For a technology that has been around for little over a decade, the crypto world has left quite an impression. However, the industry is not just about the digital currencies that get traded on different platforms but more about the underlying technology of blockchain that powers it. With myriad applications, “Crypto will be the backbone of the new economy”, said Neeraj Khandelwal, co-founder of CoinDCX, India’s first crypto unicorn.
Non Fungible Tokens, for instance, have already taken off and corralled a market of over $11 billion. Artists can trade their original pieces of work on the blockchain by transferring the rights of their work to buyers who can easy verify ownership on the blockchain.
If blockchain has to spawn more applications, it needs to continue to “be open”, said Mr Khandelwal. “One single company can ideally do it but it will defeat the concept of decentralisation. For example, DeFi protocols are being built by the people [and for the people]. This is an unexplored and uncharted territory and new for humanity. Traditional institutions cannot be building this,” he said.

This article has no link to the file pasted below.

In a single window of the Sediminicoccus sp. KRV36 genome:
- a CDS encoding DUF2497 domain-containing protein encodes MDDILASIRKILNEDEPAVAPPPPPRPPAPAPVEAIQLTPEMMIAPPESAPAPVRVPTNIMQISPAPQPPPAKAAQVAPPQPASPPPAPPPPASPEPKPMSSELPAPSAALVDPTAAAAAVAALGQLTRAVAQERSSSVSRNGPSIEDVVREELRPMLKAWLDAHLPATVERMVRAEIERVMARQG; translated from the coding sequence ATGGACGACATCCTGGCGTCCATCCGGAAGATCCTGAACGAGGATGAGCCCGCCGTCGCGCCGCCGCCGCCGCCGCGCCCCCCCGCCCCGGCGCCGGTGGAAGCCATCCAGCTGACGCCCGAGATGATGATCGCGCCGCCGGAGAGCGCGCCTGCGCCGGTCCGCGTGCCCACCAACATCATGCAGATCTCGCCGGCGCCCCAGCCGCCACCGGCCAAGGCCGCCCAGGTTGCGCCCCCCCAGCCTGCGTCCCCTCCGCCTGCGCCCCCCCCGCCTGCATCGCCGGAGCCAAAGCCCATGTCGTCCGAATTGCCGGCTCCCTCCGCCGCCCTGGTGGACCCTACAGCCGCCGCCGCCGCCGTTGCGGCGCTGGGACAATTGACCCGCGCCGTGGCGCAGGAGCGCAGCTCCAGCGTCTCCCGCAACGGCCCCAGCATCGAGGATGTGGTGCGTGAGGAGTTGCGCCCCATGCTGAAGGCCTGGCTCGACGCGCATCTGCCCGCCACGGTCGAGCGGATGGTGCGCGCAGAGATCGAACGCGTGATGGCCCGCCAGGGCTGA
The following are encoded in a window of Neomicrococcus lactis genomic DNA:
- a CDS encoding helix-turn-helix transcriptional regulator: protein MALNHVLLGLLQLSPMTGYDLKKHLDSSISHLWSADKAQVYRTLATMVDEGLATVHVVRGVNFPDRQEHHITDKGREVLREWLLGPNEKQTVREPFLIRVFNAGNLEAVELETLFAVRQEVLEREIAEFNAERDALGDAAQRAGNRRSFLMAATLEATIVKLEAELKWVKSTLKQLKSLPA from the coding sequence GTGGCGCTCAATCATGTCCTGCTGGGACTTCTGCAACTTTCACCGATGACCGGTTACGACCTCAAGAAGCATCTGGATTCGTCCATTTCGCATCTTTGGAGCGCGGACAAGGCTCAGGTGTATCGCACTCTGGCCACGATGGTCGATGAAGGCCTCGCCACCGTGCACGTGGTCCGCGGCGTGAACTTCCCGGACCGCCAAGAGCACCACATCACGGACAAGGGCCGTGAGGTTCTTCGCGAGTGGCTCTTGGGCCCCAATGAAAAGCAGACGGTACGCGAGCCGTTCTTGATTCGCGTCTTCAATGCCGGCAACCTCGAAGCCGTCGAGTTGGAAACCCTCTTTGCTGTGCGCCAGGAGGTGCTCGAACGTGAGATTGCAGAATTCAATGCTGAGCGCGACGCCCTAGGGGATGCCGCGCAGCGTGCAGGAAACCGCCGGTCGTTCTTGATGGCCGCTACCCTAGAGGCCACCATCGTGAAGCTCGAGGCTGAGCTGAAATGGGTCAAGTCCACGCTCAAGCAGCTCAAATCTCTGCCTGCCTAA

And India is best suited to not only be a consumer of such technology but make a palpable difference by contributing to it, added Mr Khandelwal. Broadband rates are low, almost everyone owns a smartphone, folks from tier-2 and 3 cities transact online over a few taps, offering a massive domestic customer base. More crucially, India has the much-needed bright minds to perform heavy-duty work both in designing and coding the newfangled technology.
“We want to make India leaders in that space. We at CoinDCX have big goals and want to make the new digital economy happen. India is a powerhouse of technology. We can dream big. We are among the top five economies in the world. We have leverage. If we were from some corner of the world, if we didn’t have means and ways, it would have been too big a dream. But India is different. This is doable”, said Mr Khandelwal while ringing an optimistic tone.
Indeed there will be challenges. As with any industry, it is not uncommon to have bad actors. However, instead of dismissing the technology, such issues must be acknowledged and addressed, said Mr Khandelwal. “And we in India are better suited today than ever before. These problems will not be fixed by outsiders but by those like us who passionately work within the industry.”The pages slugged ‘Brand Connect’ are equivalent to advertisements and are not written and produced by Forbes India journalists.